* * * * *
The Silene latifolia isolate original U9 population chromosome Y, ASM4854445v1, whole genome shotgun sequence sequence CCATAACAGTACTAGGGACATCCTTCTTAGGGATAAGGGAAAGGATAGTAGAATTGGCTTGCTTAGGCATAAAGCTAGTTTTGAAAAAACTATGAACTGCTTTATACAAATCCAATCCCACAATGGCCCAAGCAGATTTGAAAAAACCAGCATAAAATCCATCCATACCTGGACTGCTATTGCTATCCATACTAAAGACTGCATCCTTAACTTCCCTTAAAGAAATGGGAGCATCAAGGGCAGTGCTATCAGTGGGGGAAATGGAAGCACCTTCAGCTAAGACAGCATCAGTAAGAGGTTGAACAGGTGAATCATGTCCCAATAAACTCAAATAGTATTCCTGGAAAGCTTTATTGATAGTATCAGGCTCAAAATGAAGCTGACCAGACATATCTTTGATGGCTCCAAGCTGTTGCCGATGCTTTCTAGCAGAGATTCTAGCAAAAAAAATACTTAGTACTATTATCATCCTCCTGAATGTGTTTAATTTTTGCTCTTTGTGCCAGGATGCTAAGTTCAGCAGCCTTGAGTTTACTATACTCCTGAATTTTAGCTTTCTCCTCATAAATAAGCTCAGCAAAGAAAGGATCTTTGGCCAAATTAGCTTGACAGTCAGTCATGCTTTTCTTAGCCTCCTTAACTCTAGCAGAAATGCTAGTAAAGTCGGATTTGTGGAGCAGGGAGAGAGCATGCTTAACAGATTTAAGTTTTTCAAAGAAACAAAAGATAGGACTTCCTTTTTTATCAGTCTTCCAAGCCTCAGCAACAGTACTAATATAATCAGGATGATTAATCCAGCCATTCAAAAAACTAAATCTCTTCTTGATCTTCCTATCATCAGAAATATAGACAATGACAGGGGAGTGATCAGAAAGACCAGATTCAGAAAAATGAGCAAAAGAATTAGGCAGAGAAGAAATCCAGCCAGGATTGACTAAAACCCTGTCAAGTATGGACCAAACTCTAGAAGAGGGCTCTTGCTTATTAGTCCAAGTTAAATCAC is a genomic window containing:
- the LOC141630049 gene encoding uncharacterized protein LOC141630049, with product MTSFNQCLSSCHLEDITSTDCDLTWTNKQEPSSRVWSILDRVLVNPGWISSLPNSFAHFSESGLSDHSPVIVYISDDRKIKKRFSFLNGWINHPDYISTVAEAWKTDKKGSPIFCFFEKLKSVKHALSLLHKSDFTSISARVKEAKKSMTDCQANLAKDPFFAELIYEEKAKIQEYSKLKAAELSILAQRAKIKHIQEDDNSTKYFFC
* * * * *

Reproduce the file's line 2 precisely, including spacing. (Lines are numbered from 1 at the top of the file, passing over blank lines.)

- the LOC141630049 gene encoding uncharacterized protein LOC141630049, with product MTSFNQCLSSCHLEDITSTDCDLTWTNKQEPSSRVWSILDRVLVNPGWISSLPNSFAHFSESGLSDHSPVIVYISDDRKIKKRFSFLNGWINHPDYISTVAEAWKTDKKGSPIFCFFEKLKSVKHALSLLHKSDFTSISARVKEAKKSMTDCQANLAKDPFFAELIYEEKAKIQEYSKLKAAELSILAQRAKIKHIQEDDNSTKYFFC